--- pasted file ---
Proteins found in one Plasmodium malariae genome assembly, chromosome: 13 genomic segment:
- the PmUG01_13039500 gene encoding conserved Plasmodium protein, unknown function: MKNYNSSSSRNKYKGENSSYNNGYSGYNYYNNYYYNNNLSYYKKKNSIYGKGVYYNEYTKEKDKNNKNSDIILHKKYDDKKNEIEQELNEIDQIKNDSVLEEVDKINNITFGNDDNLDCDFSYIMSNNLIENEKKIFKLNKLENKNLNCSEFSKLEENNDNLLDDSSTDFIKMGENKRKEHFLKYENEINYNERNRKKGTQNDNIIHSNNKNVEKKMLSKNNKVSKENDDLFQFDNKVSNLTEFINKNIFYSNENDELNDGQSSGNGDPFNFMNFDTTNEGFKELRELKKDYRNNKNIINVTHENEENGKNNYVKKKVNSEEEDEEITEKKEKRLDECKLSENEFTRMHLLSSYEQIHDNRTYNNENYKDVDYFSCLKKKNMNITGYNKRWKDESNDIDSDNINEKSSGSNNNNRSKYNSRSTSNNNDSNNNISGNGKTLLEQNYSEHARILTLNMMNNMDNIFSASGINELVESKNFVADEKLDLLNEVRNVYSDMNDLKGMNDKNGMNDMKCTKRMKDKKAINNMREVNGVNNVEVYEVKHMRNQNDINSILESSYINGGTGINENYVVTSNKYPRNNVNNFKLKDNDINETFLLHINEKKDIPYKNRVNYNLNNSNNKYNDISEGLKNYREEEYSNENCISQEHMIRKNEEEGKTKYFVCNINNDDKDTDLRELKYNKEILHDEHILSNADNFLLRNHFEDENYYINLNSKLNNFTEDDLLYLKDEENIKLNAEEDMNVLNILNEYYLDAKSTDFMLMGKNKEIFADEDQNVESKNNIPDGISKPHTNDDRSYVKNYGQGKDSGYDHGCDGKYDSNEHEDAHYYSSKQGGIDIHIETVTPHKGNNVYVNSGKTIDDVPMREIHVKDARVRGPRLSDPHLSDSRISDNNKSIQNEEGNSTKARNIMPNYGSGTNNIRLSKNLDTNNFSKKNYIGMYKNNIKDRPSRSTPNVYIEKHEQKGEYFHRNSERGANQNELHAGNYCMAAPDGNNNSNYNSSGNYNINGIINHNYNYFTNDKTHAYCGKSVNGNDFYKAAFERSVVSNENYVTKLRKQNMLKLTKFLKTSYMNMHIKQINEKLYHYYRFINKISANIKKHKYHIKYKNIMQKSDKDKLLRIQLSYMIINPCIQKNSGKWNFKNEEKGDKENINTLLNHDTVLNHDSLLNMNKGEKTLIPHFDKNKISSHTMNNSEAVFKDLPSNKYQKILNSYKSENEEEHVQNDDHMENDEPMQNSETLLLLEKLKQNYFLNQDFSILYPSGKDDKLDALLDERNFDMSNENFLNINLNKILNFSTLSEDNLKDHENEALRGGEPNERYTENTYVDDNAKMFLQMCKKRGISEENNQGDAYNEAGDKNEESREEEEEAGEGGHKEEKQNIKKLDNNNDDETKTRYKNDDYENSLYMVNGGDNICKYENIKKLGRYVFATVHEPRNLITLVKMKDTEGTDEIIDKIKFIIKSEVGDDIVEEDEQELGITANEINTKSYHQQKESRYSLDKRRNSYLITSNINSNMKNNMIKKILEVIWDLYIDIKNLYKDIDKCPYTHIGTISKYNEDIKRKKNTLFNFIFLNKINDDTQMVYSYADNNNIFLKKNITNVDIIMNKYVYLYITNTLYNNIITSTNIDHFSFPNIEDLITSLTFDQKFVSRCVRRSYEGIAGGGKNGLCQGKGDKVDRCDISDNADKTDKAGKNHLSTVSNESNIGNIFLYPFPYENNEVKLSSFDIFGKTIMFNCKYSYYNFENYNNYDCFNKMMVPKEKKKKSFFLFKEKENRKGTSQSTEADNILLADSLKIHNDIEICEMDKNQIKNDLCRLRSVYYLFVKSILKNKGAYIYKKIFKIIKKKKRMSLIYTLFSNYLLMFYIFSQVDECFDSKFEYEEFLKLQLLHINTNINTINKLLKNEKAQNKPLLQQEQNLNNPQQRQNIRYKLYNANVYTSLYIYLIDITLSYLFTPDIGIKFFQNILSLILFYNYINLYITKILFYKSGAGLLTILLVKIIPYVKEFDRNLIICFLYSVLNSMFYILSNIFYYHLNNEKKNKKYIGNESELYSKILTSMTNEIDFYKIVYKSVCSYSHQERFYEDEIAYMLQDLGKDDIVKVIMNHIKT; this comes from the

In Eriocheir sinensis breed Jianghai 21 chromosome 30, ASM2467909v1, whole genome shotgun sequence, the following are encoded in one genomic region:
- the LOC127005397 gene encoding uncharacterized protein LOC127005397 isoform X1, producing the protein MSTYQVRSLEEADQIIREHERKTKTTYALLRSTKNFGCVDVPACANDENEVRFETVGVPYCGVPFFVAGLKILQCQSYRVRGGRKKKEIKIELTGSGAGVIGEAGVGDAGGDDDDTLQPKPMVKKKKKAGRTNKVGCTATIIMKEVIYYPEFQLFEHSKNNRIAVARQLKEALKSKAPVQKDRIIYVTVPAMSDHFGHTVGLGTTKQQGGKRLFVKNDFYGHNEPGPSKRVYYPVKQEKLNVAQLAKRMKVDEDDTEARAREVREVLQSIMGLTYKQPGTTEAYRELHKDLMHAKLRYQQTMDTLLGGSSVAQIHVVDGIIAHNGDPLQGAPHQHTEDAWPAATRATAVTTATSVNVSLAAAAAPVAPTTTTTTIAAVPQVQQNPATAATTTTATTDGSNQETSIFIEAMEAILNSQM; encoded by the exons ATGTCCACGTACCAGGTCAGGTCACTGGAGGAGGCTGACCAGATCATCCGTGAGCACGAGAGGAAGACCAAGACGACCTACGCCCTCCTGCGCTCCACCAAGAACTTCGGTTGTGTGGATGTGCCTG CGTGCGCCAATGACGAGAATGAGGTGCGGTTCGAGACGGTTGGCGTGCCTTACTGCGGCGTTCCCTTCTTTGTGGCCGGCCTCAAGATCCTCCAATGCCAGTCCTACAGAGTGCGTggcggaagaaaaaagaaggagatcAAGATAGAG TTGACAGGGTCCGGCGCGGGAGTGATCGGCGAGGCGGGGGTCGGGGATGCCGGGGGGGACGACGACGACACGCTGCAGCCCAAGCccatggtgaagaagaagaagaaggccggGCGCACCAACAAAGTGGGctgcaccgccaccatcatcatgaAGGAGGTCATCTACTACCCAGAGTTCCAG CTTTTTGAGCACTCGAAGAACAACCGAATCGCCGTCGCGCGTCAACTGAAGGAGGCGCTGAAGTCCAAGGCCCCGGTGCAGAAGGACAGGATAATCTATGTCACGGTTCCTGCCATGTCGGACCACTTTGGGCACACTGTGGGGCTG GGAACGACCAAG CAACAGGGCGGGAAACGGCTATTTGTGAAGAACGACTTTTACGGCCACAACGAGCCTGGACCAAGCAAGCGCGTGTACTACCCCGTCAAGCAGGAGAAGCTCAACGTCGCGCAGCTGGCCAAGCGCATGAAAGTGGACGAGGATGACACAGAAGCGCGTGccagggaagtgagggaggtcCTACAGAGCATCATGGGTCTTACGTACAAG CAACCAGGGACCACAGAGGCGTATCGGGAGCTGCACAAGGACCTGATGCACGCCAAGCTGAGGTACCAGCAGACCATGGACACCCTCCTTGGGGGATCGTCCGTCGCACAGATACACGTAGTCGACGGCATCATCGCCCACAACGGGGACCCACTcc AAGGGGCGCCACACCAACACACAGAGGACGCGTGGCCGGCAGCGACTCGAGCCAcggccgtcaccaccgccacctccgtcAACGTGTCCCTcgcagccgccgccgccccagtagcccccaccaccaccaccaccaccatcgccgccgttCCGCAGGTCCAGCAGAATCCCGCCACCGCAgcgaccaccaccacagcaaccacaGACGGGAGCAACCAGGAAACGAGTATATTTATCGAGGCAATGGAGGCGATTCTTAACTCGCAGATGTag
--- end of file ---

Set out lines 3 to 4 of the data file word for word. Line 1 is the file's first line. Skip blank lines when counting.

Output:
In Eriocheir sinensis breed Jianghai 21 chromosome 30, ASM2467909v1, whole genome shotgun sequence, the following are encoded in one genomic region:
- the LOC127005397 gene encoding uncharacterized protein LOC127005397 isoform X1, producing the protein MSTYQVRSLEEADQIIREHERKTKTTYALLRSTKNFGCVDVPACANDENEVRFETVGVPYCGVPFFVAGLKILQCQSYRVRGGRKKKEIKIELTGSGAGVIGEAGVGDAGGDDDDTLQPKPMVKKKKKAGRTNKVGCTATIIMKEVIYYPEFQLFEHSKNNRIAVARQLKEALKSKAPVQKDRIIYVTVPAMSDHFGHTVGLGTTKQQGGKRLFVKNDFYGHNEPGPSKRVYYPVKQEKLNVAQLAKRMKVDEDDTEARAREVREVLQSIMGLTYKQPGTTEAYRELHKDLMHAKLRYQQTMDTLLGGSSVAQIHVVDGIIAHNGDPLQGAPHQHTEDAWPAATRATAVTTATSVNVSLAAAAAPVAPTTTTTTIAAVPQVQQNPATAATTTTATTDGSNQETSIFIEAMEAILNSQM; encoded by the exons ATGTCCACGTACCAGGTCAGGTCACTGGAGGAGGCTGACCAGATCATCCGTGAGCACGAGAGGAAGACCAAGACGACCTACGCCCTCCTGCGCTCCACCAAGAACTTCGGTTGTGTGGATGTGCCTG CGTGCGCCAATGACGAGAATGAGGTGCGGTTCGAGACGGTTGGCGTGCCTTACTGCGGCGTTCCCTTCTTTGTGGCCGGCCTCAAGATCCTCCAATGCCAGTCCTACAGAGTGCGTggcggaagaaaaaagaaggagatcAAGATAGAG TTGACAGGGTCCGGCGCGGGAGTGATCGGCGAGGCGGGGGTCGGGGATGCCGGGGGGGACGACGACGACACGCTGCAGCCCAAGCccatggtgaagaagaagaagaaggccggGCGCACCAACAAAGTGGGctgcaccgccaccatcatcatgaAGGAGGTCATCTACTACCCAGAGTTCCAG CTTTTTGAGCACTCGAAGAACAACCGAATCGCCGTCGCGCGTCAACTGAAGGAGGCGCTGAAGTCCAAGGCCCCGGTGCAGAAGGACAGGATAATCTATGTCACGGTTCCTGCCATGTCGGACCACTTTGGGCACACTGTGGGGCTG GGAACGACCAAG CAACAGGGCGGGAAACGGCTATTTGTGAAGAACGACTTTTACGGCCACAACGAGCCTGGACCAAGCAAGCGCGTGTACTACCCCGTCAAGCAGGAGAAGCTCAACGTCGCGCAGCTGGCCAAGCGCATGAAAGTGGACGAGGATGACACAGAAGCGCGTGccagggaagtgagggaggtcCTACAGAGCATCATGGGTCTTACGTACAAG CAACCAGGGACCACAGAGGCGTATCGGGAGCTGCACAAGGACCTGATGCACGCCAAGCTGAGGTACCAGCAGACCATGGACACCCTCCTTGGGGGATCGTCCGTCGCACAGATACACGTAGTCGACGGCATCATCGCCCACAACGGGGACCCACTcc AAGGGGCGCCACACCAACACACAGAGGACGCGTGGCCGGCAGCGACTCGAGCCAcggccgtcaccaccgccacctccgtcAACGTGTCCCTcgcagccgccgccgccccagtagcccccaccaccaccaccaccaccatcgccgccgttCCGCAGGTCCAGCAGAATCCCGCCACCGCAgcgaccaccaccacagcaaccacaGACGGGAGCAACCAGGAAACGAGTATATTTATCGAGGCAATGGAGGCGATTCTTAACTCGCAGATGTag